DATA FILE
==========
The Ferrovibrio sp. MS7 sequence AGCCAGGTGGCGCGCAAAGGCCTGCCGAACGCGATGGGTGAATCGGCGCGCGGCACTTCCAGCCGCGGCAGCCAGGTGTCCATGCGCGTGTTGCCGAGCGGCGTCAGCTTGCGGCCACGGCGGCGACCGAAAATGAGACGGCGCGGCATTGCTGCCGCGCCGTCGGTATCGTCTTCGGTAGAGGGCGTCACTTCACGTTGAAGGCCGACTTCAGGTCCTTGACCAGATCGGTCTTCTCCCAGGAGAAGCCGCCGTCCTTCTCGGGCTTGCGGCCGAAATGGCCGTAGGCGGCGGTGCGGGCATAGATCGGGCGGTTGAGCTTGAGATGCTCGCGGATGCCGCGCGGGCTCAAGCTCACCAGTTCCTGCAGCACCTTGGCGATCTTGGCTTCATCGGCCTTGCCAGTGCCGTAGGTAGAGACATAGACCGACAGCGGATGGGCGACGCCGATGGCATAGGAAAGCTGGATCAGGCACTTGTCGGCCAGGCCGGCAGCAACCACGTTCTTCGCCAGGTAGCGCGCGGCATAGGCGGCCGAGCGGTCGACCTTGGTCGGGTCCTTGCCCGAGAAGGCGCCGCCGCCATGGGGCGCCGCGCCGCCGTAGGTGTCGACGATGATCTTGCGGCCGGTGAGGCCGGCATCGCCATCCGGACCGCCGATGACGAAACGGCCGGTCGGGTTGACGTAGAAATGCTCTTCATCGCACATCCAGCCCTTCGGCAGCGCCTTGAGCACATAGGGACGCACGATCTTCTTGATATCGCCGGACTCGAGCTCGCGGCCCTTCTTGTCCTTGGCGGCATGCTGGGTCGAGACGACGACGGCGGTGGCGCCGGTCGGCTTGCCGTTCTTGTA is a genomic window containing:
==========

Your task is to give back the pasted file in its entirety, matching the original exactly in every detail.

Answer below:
The Ferrovibrio sp. MS7 sequence AGCCAGGTGGCGCGCAAAGGCCTGCCGAACGCGATGGGTGAATCGGCGCGCGGCACTTCCAGCCGCGGCAGCCAGGTGTCCATGCGCGTGTTGCCGAGCGGCGTCAGCTTGCGGCCACGGCGGCGACCGAAAATGAGACGGCGCGGCATTGCTGCCGCGCCGTCGGTATCGTCTTCGGTAGAGGGCGTCACTTCACGTTGAAGGCCGACTTCAGGTCCTTGACCAGATCGGTCTTCTCCCAGGAGAAGCCGCCGTCCTTCTCGGGCTTGCGGCCGAAATGGCCGTAGGCGGCGGTGCGGGCATAGATCGGGCGGTTGAGCTTGAGATGCTCGCGGATGCCGCGCGGGCTCAAGCTCACCAGTTCCTGCAGCACCTTGGCGATCTTGGCTTCATCGGCCTTGCCAGTGCCGTAGGTAGAGACATAGACCGACAGCGGATGGGCGACGCCGATGGCATAGGAAAGCTGGATCAGGCACTTGTCGGCCAGGCCGGCAGCAACCACGTTCTTCGCCAGGTAGCGCGCGGCATAGGCGGCCGAGCGGTCGACCTTGGTCGGGTCCTTGCCCGAGAAGGCGCCGCCGCCATGGGGCGCCGCGCCGCCGTAGGTGTCGACGATGATCTTGCGGCCGGTGAGGCCGGCATCGCCATCCGGACCGCCGATGACGAAACGGCCGGTCGGGTTGACGTAGAAATGCTCTTCATCGCACATCCAGCCCTTCGGCAGCGCCTTGAGCACATAGGGACGCACGATCTTCTTGATATCGCCGGACTCGAGCTCGCGGCCCTTCTTGTCCTTGGCGGCATGCTGGGTCGAGACGACGACGGCGGTGGCGCCGGTCGGCTTGCCGTTCTTGTA is a genomic window containing: